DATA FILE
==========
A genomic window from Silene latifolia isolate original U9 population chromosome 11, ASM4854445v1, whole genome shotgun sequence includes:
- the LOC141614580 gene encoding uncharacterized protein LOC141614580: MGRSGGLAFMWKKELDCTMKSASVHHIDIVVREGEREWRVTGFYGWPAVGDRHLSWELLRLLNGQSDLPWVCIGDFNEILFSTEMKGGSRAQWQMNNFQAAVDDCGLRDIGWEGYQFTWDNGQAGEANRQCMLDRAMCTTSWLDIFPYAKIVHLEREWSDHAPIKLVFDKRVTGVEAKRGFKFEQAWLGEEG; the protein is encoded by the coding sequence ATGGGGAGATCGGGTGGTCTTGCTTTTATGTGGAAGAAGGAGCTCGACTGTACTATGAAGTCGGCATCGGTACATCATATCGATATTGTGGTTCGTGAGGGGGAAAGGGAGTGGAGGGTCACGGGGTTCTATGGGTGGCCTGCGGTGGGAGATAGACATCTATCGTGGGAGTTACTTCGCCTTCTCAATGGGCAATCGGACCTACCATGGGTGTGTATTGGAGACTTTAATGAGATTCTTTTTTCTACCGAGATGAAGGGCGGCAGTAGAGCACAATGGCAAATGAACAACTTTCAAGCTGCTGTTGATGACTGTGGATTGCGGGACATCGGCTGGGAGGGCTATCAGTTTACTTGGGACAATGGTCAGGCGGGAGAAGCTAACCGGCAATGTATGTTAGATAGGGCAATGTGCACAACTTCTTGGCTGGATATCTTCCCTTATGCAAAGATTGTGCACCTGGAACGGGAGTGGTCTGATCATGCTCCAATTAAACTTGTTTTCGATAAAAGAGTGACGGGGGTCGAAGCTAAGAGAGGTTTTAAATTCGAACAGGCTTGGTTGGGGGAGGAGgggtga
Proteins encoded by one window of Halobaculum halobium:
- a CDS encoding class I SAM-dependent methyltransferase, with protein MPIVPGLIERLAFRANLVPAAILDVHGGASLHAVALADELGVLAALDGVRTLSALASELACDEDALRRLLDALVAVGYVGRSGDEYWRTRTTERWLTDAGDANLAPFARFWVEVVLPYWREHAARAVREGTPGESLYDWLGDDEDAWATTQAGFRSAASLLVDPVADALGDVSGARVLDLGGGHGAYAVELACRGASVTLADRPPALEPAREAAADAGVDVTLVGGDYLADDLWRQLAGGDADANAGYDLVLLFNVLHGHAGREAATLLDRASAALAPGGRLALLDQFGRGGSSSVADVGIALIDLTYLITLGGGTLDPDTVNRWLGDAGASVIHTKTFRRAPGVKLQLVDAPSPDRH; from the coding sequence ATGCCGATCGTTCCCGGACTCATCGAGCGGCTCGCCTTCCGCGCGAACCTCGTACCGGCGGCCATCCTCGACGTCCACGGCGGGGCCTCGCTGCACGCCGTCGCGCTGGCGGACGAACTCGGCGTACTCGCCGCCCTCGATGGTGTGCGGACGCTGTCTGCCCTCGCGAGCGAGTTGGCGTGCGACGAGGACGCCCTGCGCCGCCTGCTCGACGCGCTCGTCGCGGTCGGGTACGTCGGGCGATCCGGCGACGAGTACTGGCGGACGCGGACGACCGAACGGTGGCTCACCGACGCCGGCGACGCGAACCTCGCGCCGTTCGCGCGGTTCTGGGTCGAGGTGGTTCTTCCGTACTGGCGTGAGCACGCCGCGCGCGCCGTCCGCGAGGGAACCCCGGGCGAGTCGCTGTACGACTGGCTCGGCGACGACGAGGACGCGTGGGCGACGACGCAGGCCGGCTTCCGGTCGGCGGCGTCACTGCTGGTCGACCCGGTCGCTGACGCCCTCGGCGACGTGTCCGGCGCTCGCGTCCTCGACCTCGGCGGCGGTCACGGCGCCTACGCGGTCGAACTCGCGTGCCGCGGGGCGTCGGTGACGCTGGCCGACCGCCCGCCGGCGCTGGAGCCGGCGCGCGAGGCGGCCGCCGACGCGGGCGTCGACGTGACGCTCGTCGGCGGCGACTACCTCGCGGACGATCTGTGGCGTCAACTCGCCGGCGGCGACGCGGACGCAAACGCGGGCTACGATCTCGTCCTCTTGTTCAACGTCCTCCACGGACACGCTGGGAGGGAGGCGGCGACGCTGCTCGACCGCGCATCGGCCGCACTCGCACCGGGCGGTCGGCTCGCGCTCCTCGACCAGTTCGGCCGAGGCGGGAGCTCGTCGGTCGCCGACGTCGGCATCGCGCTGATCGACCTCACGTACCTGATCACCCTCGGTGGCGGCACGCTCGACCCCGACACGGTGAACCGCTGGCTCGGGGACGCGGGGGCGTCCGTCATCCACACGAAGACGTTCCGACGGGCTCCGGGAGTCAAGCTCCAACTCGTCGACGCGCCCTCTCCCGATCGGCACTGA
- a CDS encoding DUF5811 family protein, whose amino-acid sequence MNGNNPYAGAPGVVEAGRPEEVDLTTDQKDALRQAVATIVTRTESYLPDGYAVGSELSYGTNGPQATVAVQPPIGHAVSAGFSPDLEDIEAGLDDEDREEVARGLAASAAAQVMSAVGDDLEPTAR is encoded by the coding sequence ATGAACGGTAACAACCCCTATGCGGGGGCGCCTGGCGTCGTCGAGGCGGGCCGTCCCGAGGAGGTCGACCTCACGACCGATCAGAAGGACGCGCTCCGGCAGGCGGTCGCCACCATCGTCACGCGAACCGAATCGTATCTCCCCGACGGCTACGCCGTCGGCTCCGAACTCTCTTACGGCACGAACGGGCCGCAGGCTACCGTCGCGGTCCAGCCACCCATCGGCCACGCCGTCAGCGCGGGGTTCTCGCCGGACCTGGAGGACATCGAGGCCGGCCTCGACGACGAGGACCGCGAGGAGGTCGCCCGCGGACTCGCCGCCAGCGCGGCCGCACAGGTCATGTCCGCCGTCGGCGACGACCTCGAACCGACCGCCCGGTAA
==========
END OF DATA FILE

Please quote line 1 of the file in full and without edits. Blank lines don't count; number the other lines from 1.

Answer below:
A genomic window from Silene latifolia isolate original U9 population chromosome 11, ASM4854445v1, whole genome shotgun sequence includes: